Education, health leaders discussed COVID-19 challenges in Pacific-sponsored webinar
The importance of the San Joaquin County education and health care sectors working together to thwart a rise in COVID-19 cases was highlighted in a July 31 webinar sponsored by University of the Pacific’s Beyond Our Gates program.
The webinar was held the Friday before most local K-12 school districts opened the 2020–21 school year with mandated distance learning.
Health care representatives on the panel were San Joaquin County Public Health Officer Dr. Maggie Park and Kaiser Permanente Senior Vice President for the Central Valley Corwin Harper. San Joaquin County Superintendent of Schools James Mousalimas and Stockton Unified School District Interim Superintendent Brian Biedermann represented local education.
The discussion was moderated by Pacific’s Community Relations Director Mike Klocke.
“This is a very interesting time for our community and our society because this is ultimately a case study in human behavior,” said Harper, who is a Pacific regent. “And I think our educators are great and will position us to think through how we understand human behavior in the face of a pandemic … Because, at the end of the day, this is a massive infection prevention opportunity for us all. The question is what can we do? And the answer is always three things: wear a mask, wash your hands and socially distance.”
Park is charged with making decisions about closing and reopening of segments of the community, including education. After 4,000-plus COVID-19 positive cases from January through June, there were more than 7,000 positive cases in July alone in San Joaquin County. The number of deaths also spiked.
“In all honesty, I do not see schools returning to in-school instruction any time this fall,” Park said. “We are on the state’s county monitoring list and of the five metrics that are monitored, we are failing three of them. Hopefully, if everyone will work together, we might be able to return in the spring.”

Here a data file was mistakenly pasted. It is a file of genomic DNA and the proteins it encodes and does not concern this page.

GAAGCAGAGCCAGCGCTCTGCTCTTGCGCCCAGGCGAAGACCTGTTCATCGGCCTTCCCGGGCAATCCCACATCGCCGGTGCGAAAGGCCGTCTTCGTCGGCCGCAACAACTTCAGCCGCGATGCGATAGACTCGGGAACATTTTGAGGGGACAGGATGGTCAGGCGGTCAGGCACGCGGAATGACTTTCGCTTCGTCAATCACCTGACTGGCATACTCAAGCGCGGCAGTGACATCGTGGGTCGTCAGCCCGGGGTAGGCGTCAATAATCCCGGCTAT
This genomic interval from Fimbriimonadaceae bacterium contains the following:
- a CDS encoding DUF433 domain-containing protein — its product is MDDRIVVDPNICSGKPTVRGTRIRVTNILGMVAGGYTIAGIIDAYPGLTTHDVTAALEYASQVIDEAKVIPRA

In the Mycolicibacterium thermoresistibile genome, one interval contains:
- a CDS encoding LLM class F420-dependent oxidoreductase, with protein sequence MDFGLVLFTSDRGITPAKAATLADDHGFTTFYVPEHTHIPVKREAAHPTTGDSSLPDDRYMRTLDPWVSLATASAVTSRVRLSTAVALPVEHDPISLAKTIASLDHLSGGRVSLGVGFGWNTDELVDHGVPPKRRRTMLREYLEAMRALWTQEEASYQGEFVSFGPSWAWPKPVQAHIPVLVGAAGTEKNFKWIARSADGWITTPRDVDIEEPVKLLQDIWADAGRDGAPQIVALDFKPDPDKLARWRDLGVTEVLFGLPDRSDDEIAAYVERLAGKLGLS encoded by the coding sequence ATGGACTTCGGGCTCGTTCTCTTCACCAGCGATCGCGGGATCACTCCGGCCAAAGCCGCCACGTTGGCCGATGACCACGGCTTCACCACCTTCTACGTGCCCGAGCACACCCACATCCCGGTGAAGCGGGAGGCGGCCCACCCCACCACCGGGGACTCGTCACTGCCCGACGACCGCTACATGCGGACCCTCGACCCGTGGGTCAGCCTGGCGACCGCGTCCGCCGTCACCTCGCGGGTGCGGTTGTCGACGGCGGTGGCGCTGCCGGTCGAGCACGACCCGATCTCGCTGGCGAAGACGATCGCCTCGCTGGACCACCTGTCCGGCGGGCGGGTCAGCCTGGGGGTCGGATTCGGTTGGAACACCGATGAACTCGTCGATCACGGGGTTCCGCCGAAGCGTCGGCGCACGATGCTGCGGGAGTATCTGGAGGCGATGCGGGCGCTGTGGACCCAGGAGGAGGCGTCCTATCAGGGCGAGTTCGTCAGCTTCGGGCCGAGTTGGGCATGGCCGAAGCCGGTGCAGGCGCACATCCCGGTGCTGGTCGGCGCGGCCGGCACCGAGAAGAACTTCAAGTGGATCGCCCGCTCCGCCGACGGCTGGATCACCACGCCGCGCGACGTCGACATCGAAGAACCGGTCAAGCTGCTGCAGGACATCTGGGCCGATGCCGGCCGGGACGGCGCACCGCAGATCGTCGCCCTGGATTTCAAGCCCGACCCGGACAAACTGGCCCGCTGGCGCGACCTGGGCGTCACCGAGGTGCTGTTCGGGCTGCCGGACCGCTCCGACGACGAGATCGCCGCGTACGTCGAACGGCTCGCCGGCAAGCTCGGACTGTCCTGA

Biedermann and Mousalimas expressed confidence that distance learning and instruction have evolved from the emergency approach of March through May, when all San Joaquin County campuses were closed.
“We were expecting to be able to have students return to the classroom this fall, but things changed dramatically,” Mousalimas said. “We are committed to providing rigorous and effective distance learning, with expectations for all involved. I have confidence in our educators to make that happen.”
Biedermann 04 EDU said he consults data and “trusts the guidance of Dr. Park” in deciding when it is safe to return to in-class learning. “I expect we will go to a hybrid structure combining in-class and distance learning before going back full time,” he said. “We do not want to rush back.”
Harper closed the webinar by imploring citizens to take the pandemic seriously.
“My four closing points are as follows: wear a mask and wash your hands,” Harper said while pulling on a mask and using hand sanitizer for the Zoom audience of approximately 100. “And socially distance... I challenge us to do that for 28 days and see what will happen.
“My last point is please do something innovative for the education community so they can help the essential workers who are stressed when coming to work. Let’s make sure that our children are educated to be the future doctors, future nurses, future lab techs and future health care providers that we need as a community.”